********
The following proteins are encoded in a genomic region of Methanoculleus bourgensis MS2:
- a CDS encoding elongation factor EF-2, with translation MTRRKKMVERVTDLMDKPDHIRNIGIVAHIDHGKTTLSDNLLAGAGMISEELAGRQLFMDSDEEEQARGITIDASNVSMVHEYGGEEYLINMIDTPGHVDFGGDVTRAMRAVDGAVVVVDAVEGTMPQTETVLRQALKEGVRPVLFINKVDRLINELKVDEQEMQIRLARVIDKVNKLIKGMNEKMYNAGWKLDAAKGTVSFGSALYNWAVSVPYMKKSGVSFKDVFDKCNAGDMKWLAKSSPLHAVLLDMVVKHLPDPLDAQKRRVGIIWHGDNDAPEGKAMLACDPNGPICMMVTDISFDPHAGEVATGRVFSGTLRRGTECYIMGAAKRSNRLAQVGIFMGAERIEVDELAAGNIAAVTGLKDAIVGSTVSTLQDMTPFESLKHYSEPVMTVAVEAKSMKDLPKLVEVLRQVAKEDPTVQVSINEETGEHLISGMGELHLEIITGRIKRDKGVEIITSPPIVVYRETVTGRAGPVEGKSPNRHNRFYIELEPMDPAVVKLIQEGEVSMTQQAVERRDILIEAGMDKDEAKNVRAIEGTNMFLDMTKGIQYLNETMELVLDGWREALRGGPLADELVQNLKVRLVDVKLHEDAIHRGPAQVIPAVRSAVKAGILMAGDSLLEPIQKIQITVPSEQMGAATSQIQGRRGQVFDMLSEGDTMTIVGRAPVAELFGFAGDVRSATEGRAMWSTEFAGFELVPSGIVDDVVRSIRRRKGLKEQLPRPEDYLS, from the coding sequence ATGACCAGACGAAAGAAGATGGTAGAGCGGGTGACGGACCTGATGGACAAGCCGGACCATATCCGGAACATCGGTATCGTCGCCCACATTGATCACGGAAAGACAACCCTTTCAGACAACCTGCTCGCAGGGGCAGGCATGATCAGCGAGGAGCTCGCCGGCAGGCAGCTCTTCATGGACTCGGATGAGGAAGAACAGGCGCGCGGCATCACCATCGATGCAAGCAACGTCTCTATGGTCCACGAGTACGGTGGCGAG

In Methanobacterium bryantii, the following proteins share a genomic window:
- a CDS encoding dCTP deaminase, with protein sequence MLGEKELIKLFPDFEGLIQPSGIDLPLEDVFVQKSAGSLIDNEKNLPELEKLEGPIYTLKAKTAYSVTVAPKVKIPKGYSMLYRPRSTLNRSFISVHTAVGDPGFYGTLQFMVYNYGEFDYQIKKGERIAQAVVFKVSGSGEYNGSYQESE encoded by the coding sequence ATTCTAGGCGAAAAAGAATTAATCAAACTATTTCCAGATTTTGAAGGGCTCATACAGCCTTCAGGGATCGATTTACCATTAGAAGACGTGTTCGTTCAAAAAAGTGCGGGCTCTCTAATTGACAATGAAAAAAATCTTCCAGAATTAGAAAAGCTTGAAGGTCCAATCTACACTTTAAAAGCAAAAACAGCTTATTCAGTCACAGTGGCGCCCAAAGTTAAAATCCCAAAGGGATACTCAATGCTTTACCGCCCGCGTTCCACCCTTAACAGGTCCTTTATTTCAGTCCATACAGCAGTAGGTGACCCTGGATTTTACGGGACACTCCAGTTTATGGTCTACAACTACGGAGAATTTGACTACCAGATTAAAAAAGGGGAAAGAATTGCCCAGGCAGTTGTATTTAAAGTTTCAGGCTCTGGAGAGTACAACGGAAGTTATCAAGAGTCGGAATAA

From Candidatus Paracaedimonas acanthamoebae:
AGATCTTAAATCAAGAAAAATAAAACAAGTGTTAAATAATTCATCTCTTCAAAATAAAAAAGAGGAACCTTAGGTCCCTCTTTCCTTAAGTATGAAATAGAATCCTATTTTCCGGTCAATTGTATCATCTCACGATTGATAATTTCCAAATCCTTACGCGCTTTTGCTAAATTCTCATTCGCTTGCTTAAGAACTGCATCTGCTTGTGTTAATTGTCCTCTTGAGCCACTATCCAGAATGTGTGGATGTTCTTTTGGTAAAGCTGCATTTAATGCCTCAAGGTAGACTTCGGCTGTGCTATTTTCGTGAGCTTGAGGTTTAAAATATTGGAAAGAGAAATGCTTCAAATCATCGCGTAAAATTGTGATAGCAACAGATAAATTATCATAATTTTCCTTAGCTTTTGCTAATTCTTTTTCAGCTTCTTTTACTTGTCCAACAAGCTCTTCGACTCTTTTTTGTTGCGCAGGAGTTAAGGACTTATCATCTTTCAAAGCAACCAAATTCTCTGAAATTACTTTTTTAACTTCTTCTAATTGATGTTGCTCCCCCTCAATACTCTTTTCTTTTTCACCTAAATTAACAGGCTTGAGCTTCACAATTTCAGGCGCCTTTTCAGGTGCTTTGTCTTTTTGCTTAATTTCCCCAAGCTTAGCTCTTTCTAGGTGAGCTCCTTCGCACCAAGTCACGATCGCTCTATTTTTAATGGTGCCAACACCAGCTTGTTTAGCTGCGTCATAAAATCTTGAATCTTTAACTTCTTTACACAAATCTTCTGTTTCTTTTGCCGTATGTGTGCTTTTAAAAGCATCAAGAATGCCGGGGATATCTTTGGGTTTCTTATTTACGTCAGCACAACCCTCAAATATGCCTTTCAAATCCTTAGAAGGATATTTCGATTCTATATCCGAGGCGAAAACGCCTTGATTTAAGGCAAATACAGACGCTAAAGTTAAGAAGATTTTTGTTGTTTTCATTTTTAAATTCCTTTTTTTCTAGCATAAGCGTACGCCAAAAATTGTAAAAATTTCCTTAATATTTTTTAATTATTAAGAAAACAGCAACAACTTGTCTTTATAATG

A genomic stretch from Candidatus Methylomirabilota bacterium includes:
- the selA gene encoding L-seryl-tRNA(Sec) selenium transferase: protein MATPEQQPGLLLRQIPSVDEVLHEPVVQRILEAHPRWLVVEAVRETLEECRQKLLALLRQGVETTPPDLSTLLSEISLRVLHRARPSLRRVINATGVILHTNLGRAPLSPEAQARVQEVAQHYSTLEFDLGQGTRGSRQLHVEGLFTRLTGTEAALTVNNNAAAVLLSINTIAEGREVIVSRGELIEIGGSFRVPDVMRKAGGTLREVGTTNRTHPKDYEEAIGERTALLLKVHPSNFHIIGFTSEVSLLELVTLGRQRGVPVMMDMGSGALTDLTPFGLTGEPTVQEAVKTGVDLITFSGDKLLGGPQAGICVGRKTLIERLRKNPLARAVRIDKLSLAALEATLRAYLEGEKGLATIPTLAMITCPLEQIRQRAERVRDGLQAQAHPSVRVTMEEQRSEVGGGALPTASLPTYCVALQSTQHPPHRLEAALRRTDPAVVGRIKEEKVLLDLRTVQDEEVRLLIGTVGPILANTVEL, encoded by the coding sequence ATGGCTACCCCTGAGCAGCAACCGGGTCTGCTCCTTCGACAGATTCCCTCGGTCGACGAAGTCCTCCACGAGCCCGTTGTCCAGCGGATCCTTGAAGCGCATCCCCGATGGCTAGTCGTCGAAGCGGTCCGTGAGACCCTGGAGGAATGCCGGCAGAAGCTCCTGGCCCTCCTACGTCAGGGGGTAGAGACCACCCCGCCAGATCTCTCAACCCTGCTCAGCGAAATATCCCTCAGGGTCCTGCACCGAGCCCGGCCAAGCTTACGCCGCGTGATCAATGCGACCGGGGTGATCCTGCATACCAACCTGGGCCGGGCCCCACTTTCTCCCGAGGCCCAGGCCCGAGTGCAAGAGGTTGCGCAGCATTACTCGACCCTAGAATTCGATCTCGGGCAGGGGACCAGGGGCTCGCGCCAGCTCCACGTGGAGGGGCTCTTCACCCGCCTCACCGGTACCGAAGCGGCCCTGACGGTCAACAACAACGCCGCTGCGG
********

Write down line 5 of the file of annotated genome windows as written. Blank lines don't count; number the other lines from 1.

From Candidatus Paracaedimonas acanthamoebae: